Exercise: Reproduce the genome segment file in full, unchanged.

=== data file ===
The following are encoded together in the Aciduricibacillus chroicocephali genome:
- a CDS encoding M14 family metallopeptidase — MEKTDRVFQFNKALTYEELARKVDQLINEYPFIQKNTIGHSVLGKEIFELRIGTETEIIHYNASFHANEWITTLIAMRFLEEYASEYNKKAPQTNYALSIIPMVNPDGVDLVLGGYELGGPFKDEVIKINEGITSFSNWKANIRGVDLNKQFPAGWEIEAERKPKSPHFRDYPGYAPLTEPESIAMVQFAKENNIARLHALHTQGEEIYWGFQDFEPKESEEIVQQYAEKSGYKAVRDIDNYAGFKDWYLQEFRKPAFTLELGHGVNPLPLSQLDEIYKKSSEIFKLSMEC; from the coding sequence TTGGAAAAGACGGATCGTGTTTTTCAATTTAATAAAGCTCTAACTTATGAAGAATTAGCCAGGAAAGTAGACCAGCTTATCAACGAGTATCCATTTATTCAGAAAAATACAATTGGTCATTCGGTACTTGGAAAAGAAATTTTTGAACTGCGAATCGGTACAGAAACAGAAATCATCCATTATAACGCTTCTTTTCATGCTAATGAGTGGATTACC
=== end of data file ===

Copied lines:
The following are encoded together in the Aciduricibacillus chroicocephali genome:
- a CDS encoding M14 family metallopeptidase — MEKTDRVFQFNKALTYEELARKVDQLINEYPFIQKNTIGHSVLGKEIFELRIGTETEIIHYNASFHANEWITTLIAMRFLEEYASEYNKKAPQTNYALSIIPMVNPDGVDLVLGGYELGGPFKDEVIKINEGITSFSNWKANIRGVDLNKQFPAGWEIEAERKPKSPHFRDYPGYAPLTEPESIAMVQFAKENNIARLHALHTQGEEIYWGFQDFEPKESEEIVQQYAEKSGYKAVRDIDNYAGFKDWYLQEFRKPAFTLELGHGVNPLPLSQLDEIYKKSSEIFKLSMEC; from the coding sequence TTGGAAAAGACGGATCGTGTTTTTCAATTTAATAAAGCTCTAACTTATGAAGAATTAGCCAGGAAAGTAGACCAGCTTATCAACGAGTATCCATTTATTCAGAAAAATACAATTGGTCATTCGGTACTTGGAAAAGAAATTTTTGAACTGCGAATCGGTACAGAAACAGAAATCATCCATTATAACGCTTCTTTTCATGCTAATGAGTGGATTACC